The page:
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Tetracyclines--- such as doxycycline and minocycline--- are a class of broad-spectrum antibiotics that inhibit bacterial protein synthesis by binding to the bacterial ribosome, thus impeding the growth and proliferation of a wide range of pathogens. These drugs enter the bacteria and accumulate in the cell, where they bind reversibly to the 30S ribosomal subunit to block tRNA binding and halt peptide formation, thereby inhibiting bacterial protein synthesis.

Tetracyclines are broad spectrum antibiotics that demonstrate activity against numerous gram-positive and gram-negative bacteria, including MRSA, rickettsiae, and atypical bacteria. Furthermore, they treat a variety of atypical pathogens, including diseases transmitted by ticks like Rocky Mountain spotted fever and Lyme disease, as well as zoonotic diseases like Brucellosis, Q fever, and the plague. They also treat sexually transmitted infections such as chlamydia urethritis and cervicitis, bronchitis, and community-acquired pneumonia caused by atypical bugs. Oral tetracyclines, which are primarily absorbed in the proximal small intestine and stomach, are used to treat moderate to severe inflammatory acne and should not be given alongside multivalent cations like calcium, iron, and magnesium to avoid impaired absorption. Tetracyclines should not be used in children less than 8 years old or during pregnancy due to their propensity to bind with the calcium deposited in newly formed bone or teeth, which can cause harm to the growing fetus or child. Other notable side effects include nausea, vomiting, diarrhea, skin photosensitivity and, in rare cases, Fanconi syndrome.

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How do tetracyclines work and what spectrum of bacteria do they cover?

Tetracyclines, such as doxycycline and minocycline, work by acting on the bacterial ribosome to inhibit translation. They bind reversibly to the bacterial 30S ribosomal subunit, leading to the cessation of protein synthesis and thus, the growth of the bacteria. As they are bacteriostatic in nature, they don't directly kill bacteria but instead halt their growth. Tetracyclines are broad-spectrum antibiotics, so they can target a wide variety of bacteria.

What kinds of infections can be treated with tetracyclines such as doxycycline or minocycline?

Tetracyclines, such as doxycycline or minocycline, are effective against a variety of infections, making them versatile antibiotics. They can treat MRSA infections, culture-negative endocarditis caused by Coxiella, Yersinia infections, and Brucella infections. Furthermore, they can treat various diseases caused by Chlamydia species, including cervicitis, urethritis, pelvic inflammatory disease, and certain forms of pneumonia. They can also be used against tick-borne bacteria like Rickettsia, Ehrlichia, Francisella, Borrelia and to treat acne vulgaris.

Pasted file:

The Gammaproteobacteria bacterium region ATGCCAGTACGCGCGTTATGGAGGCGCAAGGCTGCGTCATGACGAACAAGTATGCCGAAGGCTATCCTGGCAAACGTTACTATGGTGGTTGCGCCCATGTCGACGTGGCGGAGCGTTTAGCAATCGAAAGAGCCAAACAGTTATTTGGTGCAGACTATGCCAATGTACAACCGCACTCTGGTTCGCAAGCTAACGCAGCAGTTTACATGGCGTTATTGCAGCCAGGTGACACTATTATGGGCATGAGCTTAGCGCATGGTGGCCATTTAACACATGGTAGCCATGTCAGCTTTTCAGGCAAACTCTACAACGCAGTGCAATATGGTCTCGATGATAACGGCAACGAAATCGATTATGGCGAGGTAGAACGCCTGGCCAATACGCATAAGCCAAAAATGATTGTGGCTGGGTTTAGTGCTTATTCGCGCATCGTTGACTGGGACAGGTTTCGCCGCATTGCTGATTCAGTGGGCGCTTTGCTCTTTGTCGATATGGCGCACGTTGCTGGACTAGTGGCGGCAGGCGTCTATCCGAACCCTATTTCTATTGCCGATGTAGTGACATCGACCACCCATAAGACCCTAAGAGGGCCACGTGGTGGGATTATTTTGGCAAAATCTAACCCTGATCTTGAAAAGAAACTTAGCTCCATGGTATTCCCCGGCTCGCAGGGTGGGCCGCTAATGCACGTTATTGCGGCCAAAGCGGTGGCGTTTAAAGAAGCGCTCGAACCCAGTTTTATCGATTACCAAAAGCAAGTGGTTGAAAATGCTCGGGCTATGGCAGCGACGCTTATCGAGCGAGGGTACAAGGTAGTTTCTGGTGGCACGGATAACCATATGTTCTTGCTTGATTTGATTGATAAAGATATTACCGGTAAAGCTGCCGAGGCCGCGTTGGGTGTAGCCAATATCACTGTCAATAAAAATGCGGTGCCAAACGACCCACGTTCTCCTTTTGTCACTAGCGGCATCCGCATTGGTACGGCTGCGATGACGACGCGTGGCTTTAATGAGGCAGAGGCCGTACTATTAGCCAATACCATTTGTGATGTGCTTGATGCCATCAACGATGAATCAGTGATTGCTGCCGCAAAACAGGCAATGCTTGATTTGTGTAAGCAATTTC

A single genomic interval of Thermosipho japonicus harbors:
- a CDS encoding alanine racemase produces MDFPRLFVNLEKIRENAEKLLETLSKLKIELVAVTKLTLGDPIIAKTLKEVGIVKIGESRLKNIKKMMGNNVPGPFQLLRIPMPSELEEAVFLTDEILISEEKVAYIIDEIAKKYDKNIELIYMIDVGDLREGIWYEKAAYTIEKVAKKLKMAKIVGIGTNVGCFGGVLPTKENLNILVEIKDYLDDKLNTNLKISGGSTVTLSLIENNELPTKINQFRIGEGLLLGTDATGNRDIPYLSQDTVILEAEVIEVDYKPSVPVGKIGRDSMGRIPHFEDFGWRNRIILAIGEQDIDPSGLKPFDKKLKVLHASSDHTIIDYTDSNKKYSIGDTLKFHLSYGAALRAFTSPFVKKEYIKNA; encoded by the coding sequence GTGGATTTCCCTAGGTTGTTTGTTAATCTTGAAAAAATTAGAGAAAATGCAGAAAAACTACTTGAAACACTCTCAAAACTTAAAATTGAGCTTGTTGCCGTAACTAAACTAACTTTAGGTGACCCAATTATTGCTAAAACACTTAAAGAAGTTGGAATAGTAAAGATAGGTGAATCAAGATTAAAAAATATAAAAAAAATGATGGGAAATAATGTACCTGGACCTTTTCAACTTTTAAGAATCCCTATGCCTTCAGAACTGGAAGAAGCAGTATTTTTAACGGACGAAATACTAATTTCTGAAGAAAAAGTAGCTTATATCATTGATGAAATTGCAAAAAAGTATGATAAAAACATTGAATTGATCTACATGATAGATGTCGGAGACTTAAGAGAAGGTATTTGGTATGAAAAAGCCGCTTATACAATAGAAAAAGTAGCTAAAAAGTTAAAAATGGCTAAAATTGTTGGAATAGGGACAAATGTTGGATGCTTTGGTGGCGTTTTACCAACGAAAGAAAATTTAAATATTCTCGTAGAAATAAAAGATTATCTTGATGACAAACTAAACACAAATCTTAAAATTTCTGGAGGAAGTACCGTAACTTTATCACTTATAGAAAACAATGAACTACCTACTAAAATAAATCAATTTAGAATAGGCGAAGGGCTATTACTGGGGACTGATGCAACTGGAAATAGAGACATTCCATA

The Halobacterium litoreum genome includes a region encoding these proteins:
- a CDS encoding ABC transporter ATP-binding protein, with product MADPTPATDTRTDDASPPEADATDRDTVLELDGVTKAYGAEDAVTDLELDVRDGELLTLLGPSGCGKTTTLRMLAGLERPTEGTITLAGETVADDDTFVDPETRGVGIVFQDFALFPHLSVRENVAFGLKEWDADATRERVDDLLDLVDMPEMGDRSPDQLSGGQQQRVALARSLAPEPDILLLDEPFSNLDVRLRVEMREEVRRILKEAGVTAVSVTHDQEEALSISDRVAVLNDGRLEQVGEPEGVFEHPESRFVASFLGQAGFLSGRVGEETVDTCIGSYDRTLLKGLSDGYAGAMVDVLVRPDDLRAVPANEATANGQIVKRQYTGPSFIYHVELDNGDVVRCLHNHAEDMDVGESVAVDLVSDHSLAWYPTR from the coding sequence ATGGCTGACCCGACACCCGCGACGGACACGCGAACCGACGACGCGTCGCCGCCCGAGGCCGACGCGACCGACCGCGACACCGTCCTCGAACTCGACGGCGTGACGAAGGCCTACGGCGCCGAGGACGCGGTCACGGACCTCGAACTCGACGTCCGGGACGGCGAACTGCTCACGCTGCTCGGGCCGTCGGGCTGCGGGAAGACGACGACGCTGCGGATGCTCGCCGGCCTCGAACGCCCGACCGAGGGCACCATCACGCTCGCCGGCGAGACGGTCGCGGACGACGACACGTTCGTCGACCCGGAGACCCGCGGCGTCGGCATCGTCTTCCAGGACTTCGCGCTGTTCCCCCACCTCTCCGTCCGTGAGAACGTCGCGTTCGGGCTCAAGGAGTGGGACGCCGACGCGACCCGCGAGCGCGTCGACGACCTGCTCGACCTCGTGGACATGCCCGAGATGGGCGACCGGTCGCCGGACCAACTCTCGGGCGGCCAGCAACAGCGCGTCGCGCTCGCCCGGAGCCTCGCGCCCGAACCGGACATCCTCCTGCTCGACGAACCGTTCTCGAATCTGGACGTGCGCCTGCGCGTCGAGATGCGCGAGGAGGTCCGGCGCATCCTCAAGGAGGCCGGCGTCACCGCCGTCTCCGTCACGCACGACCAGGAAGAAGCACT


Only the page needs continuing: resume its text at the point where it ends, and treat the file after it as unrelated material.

What are some common side effects of tetracyclines?

Tetracyclines may cause a range of side effects, the most common of which include nausea, vomiting, and diarrhea. They can also lead to skin photosensitivity, making the skin more sensitive to sunlight and increasing the risk of sunburn. Additionally, tetracyclines can cause discoloration of teeth in young children and are considered teratogenic due to their potential to deposit in fetal teeth and bone, which can lead to deformities. Also, they are associated with Fanconi syndrome (type 2 RTA) when expired tetracyclines are used.

How do tetracyclines interact with multivalent cations?

Tetracyclines tend to decrease absorption of multivalent cations such as calcium (Ca2+), magnesium (Mg2+), and iron (Fe2+). This happens because tetracyclines bind to these ions in the gastrointestinal tract, forming insoluble complexes that cannot be absorbed efficiently into the body. Therefore, this may reduce the effective levels of these cations in the body and can interfere with the effectiveness of the antibiotics themselves.

How is resistance to tetracyclines developed?

One of the primary ways that bacteria develop resistance to tetracyclines is through the use of efflux pumps. These are proteins that function to remove foreign substances, including antibiotics, out of the bacterial cells. This mechanism decreases the concentration of the antibiotic within the bacteria, thereby reducing its effect. Also, tetracyclines are eliminated through feces, which limits their time in the body and can potentially contribute to the development of bacterial resistance.